However, the diamond industry is trying to regain their foothold on the market. To combat the blood diamond issue, the United Nations established a certification system called the Kimberley Process (KP) in 2003 that prohibits trade and sale of any conflict diamonds for participating countries. In fact, KP includes 81 countries around the world that make up 99.8% of the total production of rough diamonds. To consumers, the Kimberley Process acts as an official stamp of approval that the diamonds they are buying are in essence “blood free.”

Perhaps the most frightening developments in the diamond industry is the artificial production of the stones. Just as in virtually every other industry, technology is rapidly changing the game, and those who cannot keep up will only be left in the dust. Rather than locating and mining diamonds from the ground, new technology allows producers to essentially grow the gems in the comfort of a cozy insulated laboratory. Diamond Foundry, one of the new disrupting companies based in California, is capable of producing diamonds almost identical in size and quality to those stones that are mined from the ground. Not to mention that Diamond Foundry can pump out their artificial diamonds at competitive rates of up to 300 gems in a two-week batch. To put the icing on the cake, the price of these manufactured diamonds are lower than that of mined stones. Although these diamonds may not be as “legitimate” as their naturally-found counterparts, buying these stones puts to bed any concern that your money is going to fund bullets and machine guns in Africa.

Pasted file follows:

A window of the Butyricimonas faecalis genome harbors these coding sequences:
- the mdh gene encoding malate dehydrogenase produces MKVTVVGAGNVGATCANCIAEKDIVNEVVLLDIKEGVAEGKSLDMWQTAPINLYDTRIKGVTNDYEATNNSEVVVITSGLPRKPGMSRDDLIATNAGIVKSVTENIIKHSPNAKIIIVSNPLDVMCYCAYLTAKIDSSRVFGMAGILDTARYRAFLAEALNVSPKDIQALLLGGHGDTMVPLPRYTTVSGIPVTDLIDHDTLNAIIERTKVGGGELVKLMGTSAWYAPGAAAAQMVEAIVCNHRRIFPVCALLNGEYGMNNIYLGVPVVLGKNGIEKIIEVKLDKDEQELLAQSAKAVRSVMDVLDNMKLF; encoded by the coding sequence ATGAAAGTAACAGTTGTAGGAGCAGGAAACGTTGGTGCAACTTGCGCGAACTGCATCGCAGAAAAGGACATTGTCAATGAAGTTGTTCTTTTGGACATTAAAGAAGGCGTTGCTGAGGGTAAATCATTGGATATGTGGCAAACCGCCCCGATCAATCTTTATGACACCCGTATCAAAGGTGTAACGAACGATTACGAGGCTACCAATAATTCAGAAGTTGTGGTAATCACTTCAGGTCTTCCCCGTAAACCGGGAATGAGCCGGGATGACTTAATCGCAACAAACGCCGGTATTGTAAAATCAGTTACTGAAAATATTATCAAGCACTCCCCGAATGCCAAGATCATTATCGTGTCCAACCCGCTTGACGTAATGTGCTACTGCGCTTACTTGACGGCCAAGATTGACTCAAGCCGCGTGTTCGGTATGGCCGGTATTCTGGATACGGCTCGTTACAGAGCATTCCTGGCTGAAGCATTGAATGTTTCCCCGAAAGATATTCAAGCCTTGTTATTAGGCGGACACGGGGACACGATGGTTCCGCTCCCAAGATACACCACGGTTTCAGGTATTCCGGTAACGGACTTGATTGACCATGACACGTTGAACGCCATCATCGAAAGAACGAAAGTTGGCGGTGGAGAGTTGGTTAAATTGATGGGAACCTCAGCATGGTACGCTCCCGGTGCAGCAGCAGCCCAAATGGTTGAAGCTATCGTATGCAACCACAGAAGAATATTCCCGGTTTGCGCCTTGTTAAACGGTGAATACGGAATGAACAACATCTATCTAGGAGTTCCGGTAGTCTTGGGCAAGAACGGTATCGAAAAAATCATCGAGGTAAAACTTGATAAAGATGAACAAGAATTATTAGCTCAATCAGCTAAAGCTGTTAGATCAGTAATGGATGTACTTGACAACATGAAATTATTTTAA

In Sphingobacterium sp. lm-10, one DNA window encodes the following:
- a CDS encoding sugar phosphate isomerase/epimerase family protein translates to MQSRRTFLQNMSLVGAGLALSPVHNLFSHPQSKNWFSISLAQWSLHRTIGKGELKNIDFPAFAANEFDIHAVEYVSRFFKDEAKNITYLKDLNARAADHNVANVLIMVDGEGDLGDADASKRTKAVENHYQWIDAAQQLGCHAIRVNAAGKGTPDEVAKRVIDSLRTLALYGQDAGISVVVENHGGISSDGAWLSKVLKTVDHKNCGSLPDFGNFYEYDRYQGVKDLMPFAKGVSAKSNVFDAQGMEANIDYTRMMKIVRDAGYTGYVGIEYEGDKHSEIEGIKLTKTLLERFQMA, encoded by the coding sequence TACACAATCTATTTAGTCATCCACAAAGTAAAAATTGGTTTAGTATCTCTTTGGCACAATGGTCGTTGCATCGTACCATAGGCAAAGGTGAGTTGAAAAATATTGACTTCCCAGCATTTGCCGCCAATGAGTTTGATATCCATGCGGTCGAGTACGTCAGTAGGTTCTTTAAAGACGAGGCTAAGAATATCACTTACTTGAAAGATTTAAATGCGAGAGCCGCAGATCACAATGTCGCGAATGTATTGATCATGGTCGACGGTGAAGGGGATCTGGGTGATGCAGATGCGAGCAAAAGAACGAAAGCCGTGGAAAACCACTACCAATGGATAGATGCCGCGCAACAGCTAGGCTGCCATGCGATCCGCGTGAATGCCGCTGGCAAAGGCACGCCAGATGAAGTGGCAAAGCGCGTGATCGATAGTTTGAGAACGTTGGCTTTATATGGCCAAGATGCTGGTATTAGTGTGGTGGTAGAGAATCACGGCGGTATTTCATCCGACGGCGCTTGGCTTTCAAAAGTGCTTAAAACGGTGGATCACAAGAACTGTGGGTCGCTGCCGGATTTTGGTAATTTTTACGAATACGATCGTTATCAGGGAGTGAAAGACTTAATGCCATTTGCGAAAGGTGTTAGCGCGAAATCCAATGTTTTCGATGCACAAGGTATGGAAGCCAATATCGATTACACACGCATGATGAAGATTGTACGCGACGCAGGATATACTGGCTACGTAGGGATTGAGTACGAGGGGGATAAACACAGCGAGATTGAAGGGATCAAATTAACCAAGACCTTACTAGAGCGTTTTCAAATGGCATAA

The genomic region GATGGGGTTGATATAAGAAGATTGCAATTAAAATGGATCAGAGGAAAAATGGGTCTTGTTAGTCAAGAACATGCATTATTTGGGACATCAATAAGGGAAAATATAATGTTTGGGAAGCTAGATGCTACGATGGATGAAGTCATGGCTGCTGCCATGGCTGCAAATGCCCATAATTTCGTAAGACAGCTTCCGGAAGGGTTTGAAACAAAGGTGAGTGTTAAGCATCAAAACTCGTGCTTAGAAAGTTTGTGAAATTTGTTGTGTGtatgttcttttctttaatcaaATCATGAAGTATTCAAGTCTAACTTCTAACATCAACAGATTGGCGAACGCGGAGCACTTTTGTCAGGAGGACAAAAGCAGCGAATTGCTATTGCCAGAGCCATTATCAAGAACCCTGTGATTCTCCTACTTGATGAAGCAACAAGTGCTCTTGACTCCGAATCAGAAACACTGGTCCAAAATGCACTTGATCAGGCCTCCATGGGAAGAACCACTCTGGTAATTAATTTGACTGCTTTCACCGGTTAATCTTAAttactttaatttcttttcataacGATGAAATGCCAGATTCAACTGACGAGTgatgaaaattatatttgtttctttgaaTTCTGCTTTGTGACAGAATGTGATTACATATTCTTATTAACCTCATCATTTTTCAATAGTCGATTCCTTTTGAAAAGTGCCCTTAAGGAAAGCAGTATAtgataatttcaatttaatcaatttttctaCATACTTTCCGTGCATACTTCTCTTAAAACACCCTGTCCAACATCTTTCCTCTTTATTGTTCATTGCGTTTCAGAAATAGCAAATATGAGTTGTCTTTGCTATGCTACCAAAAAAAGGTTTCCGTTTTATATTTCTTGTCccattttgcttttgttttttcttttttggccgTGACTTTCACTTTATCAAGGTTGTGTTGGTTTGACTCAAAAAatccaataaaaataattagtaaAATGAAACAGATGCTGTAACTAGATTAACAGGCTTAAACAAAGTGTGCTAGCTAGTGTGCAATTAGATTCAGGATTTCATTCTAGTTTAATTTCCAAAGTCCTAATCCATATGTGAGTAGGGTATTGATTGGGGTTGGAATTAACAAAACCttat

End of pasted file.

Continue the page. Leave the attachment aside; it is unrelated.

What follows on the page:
Since this capability is relatively new in the diamond market, sales for the artificial diamonds are still marginal in comparison to the revenues that mined diamonds bring in. Yet, as is the case with most industry disruptors, they start small and end huge, throwing the entire market into disarray. Some forecasts predict that as diamond mines begin to dry up in later years the new grown diamonds will take precedence. Maybe the slogan “A Diamond is Forever” is not all too accurate, at least for the diamonds in the ground.



Arends, Brett. “Diamonds Aren't an Investor's Best Friend.” The Wall Street Journal, Dow Jones & Company, 2 Feb. 2012.

Collier, Paul. “The Market for Civil War.” Foreign Policy, Foreign Policy, 2 Nov. 2009.

Goldschein, Eric. “The Incredible Story Of How De Beers Created And Lost The Most Powerful Monopoly Ever.” Business Insider, Business Insider, 19 Dec. 2011.

“In the Rough.” The Economist, The Economist Newspaper, 30 June 2016.

Miesen, Floreana. “Blood Diamonds.” D+C, 21 May 2012.